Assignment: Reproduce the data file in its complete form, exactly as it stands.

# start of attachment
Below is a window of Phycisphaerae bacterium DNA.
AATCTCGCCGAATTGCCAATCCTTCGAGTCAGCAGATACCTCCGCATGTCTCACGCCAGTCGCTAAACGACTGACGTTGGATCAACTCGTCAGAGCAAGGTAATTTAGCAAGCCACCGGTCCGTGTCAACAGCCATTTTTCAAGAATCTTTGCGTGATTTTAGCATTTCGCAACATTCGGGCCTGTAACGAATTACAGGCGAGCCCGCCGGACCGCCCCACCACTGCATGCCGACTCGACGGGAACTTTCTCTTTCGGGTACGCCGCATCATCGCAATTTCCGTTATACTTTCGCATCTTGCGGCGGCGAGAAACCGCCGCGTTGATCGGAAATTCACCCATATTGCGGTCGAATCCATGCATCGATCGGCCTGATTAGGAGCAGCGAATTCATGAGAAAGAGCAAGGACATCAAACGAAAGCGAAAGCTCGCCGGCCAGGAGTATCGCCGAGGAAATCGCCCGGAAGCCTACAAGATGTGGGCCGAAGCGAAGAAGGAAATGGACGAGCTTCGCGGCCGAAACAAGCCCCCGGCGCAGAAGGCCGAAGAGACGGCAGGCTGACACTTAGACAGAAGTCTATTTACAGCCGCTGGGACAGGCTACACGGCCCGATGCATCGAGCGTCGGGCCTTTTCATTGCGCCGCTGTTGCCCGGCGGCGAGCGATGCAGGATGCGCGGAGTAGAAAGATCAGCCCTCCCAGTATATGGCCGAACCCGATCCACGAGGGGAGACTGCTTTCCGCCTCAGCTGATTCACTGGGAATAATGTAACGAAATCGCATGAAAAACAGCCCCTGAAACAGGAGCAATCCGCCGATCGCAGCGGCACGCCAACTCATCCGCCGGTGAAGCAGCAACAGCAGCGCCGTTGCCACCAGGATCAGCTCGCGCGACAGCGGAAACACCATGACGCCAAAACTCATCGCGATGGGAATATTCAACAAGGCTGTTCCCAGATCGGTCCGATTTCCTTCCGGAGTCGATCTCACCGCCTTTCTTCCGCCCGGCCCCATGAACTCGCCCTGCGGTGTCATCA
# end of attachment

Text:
Below is a window of Phycisphaerae bacterium DNA.
AATCTCGCCGAATTGCCAATCCTTCGAGTCAGCAGATACCTCCGCATGTCTCACGCCAGTCGCTAAACGACTGACGTTGGATCAACTCGTCAGAGCAAGGTAATTTAGCAAGCCACCGGTCCGTGTCAACAGCCATTTTTCAAGAATCTTTGCGTGATTTTAGCATTTCGCAACATTCGGGCCTGTAACGAATTACAGGCGAGCCCGCCGGACCGCCCCACCACTGCATGCCGACTCGACGGGAACTTTCTCTTTCGGGTACGCCGCATCATCGCAATTTCCGTTATACTTTCGCATCTTGCGGCGGCGAGAAACCGCCGCGTTGATCGGAAATTCACCCATATTGCGGTCGAATCCATGCATCGATCGGCCTGATTAGGAGCAGCGAATTCATGAGAAAGAGCAAGGACATCAAACGAAAGCGAAAGCTCGCCGGCCAGGAGTATCGCCGAGGAAATCGCCCGGAAGCCTACAAGATGTGGGCCGAAGCGAAGAAGGAAATGGACGAGCTTCGCGGCCGAAACAAGCCCCCGGCGCAGAAGGCCGAAGAGACGGCAGGCTGACACTTAGACAGAAGTCTATTTACAGCCGCTGGGACAGGCTACACGGCCCGATGCATCGAGCGTCGGGCCTTTTCATTGCGCCGCTGTTGCCCGGCGGCGAGCGATGCAGGATGCGCGGAGTAGAAAGATCAGCCCTCCCAGTATATGGCCGAACCCGATCCACGAGGGGAGACTGCTTTCCGCCTCAGCTGATTCACTGGGAATAATGTAACGAAATCGCATGAAAAACAGCCCCTGAAACAGGAGCAATCCGCCGATCGCAGCGGCACGCCAACTCATCCGCCGGTGAAGCAGCAACAGCAGCGCCGTTGCCACCAGGATCAGCTCGCGCGACAGCGGAAACACCATGACGCCAAAACTCATCGCGATGGGAATATTCAACAAGGCTGTTCCCAGATCGGTCCGATTTCCTTCCGGAGTCGATCTCACCGCCTTTCTTCCGCCCGGCCCCATGAACTCGCCCTGCGGTGTCATCA